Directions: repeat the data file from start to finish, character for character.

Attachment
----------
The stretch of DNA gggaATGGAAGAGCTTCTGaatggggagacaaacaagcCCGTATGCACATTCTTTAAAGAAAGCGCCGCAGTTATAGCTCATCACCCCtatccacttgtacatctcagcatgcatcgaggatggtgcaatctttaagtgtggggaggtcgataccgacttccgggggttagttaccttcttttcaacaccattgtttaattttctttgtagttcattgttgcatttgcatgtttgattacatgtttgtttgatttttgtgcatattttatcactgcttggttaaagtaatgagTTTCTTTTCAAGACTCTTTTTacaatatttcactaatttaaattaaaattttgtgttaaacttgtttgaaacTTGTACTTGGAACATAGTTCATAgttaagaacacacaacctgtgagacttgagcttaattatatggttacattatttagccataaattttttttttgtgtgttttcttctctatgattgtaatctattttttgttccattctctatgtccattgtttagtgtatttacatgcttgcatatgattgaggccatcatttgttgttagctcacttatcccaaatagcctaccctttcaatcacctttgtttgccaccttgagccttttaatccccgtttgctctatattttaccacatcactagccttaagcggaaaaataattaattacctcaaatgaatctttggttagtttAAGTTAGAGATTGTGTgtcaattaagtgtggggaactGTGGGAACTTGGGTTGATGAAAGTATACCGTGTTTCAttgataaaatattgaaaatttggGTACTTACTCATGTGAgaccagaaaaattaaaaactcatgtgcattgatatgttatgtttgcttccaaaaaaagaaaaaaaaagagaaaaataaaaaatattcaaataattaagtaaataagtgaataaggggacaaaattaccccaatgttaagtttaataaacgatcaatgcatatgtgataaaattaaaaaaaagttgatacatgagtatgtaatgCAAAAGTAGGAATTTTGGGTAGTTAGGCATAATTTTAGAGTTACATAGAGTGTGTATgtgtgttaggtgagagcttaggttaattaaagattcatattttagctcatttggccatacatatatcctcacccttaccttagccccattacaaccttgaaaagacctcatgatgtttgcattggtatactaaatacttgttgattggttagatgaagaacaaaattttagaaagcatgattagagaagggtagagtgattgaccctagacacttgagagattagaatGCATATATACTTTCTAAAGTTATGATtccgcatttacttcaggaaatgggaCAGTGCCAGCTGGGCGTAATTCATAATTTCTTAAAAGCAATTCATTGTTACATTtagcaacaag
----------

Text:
The stretch of DNA gggaATGGAAGAGCTTCTGaatggggagacaaacaagcCCGTATGCACATTCTTTAAAGAAAGCGCCGCAGTTATAGCTCATCACCCCtatccacttgtacatctcagcatgcatcgaggatggtgcaatctttaagtgtggggaggtcgataccgacttccgggggttagttaccttcttttcaacaccattgtttaattttctttgtagttcattgttgcatttgcatgtttgattacatgtttgtttgatttttgtgcatattttatcactgcttggttaaagtaatgagTTTCTTTTCAAGACTCTTTTTacaatatttcactaatttaaattaaaattttgtgttaaacttgtttgaaacTTGTACTTGGAACATAGTTCATAgttaagaacacacaacctgtgagacttgagcttaattatatggttacattatttagccataaattttttttttgtgtgttttcttctctatgattgtaatctattttttgttccattctctatgtccattgtttagtgtatttacatgcttgcatatgattgaggccatcatttgttgttagctcacttatcccaaatagcctaccctttcaatcacctttgtttgccaccttgagccttttaatccccgtttgctctatattttaccacatcactagccttaagcggaaaaataattaattacctcaaatgaatctttggttagtttAAGTTAGAGATTGTGTgtcaattaagtgtggggaactGTGGGAACTTGGGTTGATGAAAGTATACCGTGTTTCAttgataaaatattgaaaatttggGTACTTACTCATGTGAgaccagaaaaattaaaaactcatgtgcattgatatgttatgtttgcttccaaaaaaagaaaaaaaaagagaaaaataaaaaatattcaaataattaagtaaataagtgaataaggggacaaaattaccccaatgttaagtttaataaacgatcaatgcatatgtgataaaattaaaaaaaagttgatacatgagtatgtaatgCAAAAGTAGGAATTTTGGGTAGTTAGGCATAATTTTAGAGTTACATAGAGTGTGTATgtgtgttaggtgagagcttaggttaattaaagattcatattttagctcatttggccatacatatatcctcacccttaccttagccccattacaaccttgaaaagacctcatgatgtttgcattggtatactaaatacttgttgattggttagatgaagaacaaaattttagaaagcatgattagagaagggtagagtgattgaccctagacacttgagagattagaatGCATATATACTTTCTAAAGTTATGATtccgcatttacttcaggaaatgggaCAGTGCCAGCTGGGCGTAATTCATAATTTCTTAAAAGCAATTCATTGTTACATTtagcaacaag